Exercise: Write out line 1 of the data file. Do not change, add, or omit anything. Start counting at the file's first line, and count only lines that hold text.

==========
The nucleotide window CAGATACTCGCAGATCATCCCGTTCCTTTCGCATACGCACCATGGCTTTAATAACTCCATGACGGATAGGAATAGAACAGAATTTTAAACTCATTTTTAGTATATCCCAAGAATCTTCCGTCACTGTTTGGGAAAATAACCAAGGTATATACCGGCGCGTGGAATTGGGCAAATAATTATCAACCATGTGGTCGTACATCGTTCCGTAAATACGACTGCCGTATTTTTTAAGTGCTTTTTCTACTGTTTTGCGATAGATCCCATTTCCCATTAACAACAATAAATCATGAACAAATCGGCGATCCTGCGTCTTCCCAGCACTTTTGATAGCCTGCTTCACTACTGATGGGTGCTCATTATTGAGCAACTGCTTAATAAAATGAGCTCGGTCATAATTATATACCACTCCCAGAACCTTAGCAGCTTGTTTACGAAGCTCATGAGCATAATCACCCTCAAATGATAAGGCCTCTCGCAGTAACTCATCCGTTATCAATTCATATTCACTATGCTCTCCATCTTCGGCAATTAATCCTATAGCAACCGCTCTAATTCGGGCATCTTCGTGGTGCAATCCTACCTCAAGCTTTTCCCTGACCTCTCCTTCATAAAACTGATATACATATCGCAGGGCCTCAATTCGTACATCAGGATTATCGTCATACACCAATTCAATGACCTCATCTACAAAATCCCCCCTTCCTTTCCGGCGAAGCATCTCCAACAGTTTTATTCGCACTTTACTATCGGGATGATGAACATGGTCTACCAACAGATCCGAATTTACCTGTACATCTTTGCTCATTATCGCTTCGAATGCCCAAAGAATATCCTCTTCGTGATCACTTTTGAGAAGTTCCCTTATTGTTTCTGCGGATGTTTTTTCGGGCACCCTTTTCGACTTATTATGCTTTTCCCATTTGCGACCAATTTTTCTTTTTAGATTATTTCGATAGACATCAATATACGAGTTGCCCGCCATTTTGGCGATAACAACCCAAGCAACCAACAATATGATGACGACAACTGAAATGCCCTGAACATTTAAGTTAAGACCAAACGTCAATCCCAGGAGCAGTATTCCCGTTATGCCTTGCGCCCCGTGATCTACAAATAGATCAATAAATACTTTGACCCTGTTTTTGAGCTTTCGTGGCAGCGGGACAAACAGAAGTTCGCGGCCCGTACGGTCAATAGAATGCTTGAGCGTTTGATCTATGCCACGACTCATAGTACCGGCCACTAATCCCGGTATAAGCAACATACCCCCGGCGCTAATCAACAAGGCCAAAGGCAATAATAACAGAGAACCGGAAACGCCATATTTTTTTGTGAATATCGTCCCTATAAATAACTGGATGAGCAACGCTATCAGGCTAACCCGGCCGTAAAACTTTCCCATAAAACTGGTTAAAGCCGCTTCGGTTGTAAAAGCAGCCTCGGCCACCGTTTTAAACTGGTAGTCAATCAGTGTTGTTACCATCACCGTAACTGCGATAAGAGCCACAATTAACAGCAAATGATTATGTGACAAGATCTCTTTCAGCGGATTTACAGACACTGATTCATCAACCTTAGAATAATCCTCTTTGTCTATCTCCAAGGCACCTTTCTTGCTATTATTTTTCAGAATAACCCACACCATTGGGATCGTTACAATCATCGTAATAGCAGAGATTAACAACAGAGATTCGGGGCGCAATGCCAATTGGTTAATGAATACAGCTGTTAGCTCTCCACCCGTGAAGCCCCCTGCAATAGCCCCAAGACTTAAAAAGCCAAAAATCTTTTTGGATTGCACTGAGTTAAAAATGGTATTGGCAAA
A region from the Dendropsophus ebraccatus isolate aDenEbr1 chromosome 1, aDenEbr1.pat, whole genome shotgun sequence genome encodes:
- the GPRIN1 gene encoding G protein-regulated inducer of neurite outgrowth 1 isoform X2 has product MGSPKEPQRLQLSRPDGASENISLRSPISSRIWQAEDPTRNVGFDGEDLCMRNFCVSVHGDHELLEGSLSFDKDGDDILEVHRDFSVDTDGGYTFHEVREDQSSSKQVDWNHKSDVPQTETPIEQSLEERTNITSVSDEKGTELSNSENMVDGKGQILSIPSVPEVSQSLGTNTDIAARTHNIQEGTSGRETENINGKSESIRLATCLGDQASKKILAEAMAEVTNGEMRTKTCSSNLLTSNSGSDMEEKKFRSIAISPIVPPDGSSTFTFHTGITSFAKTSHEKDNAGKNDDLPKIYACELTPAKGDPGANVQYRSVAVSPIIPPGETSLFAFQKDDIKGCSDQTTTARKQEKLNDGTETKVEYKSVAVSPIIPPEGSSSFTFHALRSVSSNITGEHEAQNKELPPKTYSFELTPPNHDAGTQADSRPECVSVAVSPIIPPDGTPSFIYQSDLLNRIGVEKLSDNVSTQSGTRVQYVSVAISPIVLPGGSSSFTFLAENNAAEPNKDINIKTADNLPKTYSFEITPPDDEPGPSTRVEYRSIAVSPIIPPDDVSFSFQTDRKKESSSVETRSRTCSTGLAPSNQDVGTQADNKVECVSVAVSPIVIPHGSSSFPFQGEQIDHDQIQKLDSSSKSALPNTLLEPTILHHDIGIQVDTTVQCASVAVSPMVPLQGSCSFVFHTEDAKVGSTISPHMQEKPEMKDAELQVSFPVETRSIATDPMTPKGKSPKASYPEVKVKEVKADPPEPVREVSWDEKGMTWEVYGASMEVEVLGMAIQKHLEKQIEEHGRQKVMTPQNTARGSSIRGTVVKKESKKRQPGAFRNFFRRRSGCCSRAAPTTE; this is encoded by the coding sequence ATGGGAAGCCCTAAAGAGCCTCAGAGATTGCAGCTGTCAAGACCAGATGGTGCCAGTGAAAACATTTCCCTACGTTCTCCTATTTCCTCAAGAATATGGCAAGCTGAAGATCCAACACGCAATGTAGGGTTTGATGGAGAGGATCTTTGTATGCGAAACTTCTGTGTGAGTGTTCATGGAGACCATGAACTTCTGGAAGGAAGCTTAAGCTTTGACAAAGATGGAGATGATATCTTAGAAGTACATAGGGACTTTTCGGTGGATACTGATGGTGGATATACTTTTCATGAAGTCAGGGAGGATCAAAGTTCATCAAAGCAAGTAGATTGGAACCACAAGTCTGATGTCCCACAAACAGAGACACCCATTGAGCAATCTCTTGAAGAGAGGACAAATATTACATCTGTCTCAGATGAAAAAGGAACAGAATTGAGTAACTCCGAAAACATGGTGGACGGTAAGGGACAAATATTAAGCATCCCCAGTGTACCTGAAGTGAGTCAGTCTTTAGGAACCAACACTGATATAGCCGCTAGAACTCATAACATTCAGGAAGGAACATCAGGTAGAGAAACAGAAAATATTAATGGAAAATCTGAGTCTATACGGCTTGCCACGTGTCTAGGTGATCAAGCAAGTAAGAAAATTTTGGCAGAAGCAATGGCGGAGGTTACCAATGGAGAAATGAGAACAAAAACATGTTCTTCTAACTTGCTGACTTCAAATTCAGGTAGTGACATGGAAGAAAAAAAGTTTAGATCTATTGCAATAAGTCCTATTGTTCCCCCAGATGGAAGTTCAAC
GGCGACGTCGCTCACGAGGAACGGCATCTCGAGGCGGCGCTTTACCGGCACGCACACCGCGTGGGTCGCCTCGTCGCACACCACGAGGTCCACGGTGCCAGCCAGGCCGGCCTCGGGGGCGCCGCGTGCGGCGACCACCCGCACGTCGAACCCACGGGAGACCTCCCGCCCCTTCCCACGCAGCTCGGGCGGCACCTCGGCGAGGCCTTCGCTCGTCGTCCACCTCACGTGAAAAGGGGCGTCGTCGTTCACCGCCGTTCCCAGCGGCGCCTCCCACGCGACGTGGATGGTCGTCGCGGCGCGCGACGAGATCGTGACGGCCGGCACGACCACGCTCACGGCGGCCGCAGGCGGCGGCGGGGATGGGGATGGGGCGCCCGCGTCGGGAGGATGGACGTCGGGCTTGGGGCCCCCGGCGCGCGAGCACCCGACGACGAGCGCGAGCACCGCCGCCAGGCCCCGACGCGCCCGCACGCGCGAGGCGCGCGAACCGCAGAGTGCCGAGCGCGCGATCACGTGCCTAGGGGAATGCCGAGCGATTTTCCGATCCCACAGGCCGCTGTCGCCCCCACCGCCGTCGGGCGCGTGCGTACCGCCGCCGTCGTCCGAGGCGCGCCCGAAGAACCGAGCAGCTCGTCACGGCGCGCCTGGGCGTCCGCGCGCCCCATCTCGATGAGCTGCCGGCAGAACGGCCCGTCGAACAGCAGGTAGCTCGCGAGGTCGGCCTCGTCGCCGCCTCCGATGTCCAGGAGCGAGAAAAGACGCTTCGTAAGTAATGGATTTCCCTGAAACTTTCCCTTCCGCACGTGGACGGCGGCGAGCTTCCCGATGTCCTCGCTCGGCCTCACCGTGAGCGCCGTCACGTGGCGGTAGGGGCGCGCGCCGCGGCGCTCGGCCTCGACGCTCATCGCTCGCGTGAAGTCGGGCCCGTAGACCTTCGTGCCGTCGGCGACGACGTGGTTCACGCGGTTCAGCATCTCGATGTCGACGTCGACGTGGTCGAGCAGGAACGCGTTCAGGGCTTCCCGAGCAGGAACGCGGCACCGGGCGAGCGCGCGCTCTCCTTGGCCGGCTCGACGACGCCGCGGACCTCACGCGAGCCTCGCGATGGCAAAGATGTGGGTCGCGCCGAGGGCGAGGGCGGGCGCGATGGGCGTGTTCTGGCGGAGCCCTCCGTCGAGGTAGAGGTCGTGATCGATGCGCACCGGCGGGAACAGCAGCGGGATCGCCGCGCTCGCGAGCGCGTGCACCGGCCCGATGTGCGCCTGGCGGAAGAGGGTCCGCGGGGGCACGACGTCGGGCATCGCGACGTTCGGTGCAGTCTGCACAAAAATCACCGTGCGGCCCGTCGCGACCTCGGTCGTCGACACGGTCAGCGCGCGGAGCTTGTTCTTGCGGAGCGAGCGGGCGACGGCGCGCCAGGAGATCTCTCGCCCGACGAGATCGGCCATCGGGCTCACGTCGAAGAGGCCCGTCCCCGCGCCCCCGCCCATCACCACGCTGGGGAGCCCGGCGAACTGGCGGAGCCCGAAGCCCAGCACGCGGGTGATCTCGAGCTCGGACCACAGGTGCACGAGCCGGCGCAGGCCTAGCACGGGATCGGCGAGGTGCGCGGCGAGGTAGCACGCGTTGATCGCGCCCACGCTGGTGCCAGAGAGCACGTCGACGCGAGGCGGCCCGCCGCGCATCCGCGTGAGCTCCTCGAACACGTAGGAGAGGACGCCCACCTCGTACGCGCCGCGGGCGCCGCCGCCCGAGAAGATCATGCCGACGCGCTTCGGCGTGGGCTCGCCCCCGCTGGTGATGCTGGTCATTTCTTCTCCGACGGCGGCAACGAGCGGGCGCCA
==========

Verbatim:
The nucleotide window CAGATACTCGCAGATCATCCCGTTCCTTTCGCATACGCACCATGGCTTTAATAACTCCATGACGGATAGGAATAGAACAGAATTTTAAACTCATTTTTAGTATATCCCAAGAATCTTCCGTCACTGTTTGGGAAAATAACCAAGGTATATACCGGCGCGTGGAATTGGGCAAATAATTATCAACCATGTGGTCGTACATCGTTCCGTAAATACGACTGCCGTATTTTTTAAGTGCTTTTTCTACTGTTTTGCGATAGATCCCATTTCCCATTAACAACAATAAATCATGAACAAATCGGCGATCCTGCGTCTTCCCAGCACTTTTGATAGCCTGCTTCACTACTGATGGGTGCTCATTATTGAGCAACTGCTTAATAAAATGAGCTCGGTCATAATTATATACCACTCCCAGAACCTTAGCAGCTTGTTTACGAAGCTCATGAGCATAATCACCCTCAAATGATAAGGCCTCTCGCAGTAACTCATCCGTTATCAATTCATATTCACTATGCTCTCCATCTTCGGCAATTAATCCTATAGCAACCGCTCTAATTCGGGCATCTTCGTGGTGCAATCCTACCTCAAGCTTTTCCCTGACCTCTCCTTCATAAAACTGATATACATATCGCAGGGCCTCAATTCGTACATCAGGATTATCGTCATACACCAATTCAATGACCTCATCTACAAAATCCCCCCTTCCTTTCCGGCGAAGCATCTCCAACAGTTTTATTCGCACTTTACTATCGGGATGATGAACATGGTCTACCAACAGATCCGAATTTACCTGTACATCTTTGCTCATTATCGCTTCGAATGCCCAAAGAATATCCTCTTCGTGATCACTTTTGAGAAGTTCCCTTATTGTTTCTGCGGATGTTTTTTCGGGCACCCTTTTCGACTTATTATGCTTTTCCCATTTGCGACCAATTTTTCTTTTTAGATTATTTCGATAGACATCAATATACGAGTTGCCCGCCATTTTGGCGATAACAACCCAAGCAACCAACAATATGATGACGACAACTGAAATGCCCTGAACATTTAAGTTAAGACCAAACGTCAATCCCAGGAGCAGTATTCCCGTTATGCCTTGCGCCCCGTGATCTACAAATAGATCAATAAATACTTTGACCCTGTTTTTGAGCTTTCGTGGCAGCGGGACAAACAGAAGTTCGCGGCCCGTACGGTCAATAGAATGCTTGAGCGTTTGATCTATGCCACGACTCATAGTACCGGCCACTAATCCCGGTATAAGCAACATACCCCCGGCGCTAATCAACAAGGCCAAAGGCAATAATAACAGAGAACCGGAAACGCCATATTTTTTTGTGAATATCGTCCCTATAAATAACTGGATGAGCAACGCTATCAGGCTAACCCGGCCGTAAAACTTTCCCATAAAACTGGTTAAAGCCGCTTCGGTTGTAAAAGCAGCCTCGGCCACCGTTTTAAACTGGTAGTCAATCAGTGTTGTTACCATCACCGTAACTGCGATAAGAGCCACAATTAACAGCAAATGATTATGTGACAAGATCTCTTTCAGCGGATTTACAGACACTGATTCATCAACCTTAGAATAATCCTCTTTGTCTATCTCCAAGGCACCTTTCTTGCTATTATTTTTCAGAATAACCCACACCATTGGGATCGTTACAATCATCGTAATAGCAGAGATTAACAACAGAGATTCGGGGCGCAATGCCAATTGGTTAATGAATACAGCTGTTAGCTCTCCACCCGTGAAGCCCCCTGCAATAGCCCCAAGACTTAAAAAGCCAAAAATCTTTTTGGATTGCACTGAGTTAAAAATGGTATTGGCAAA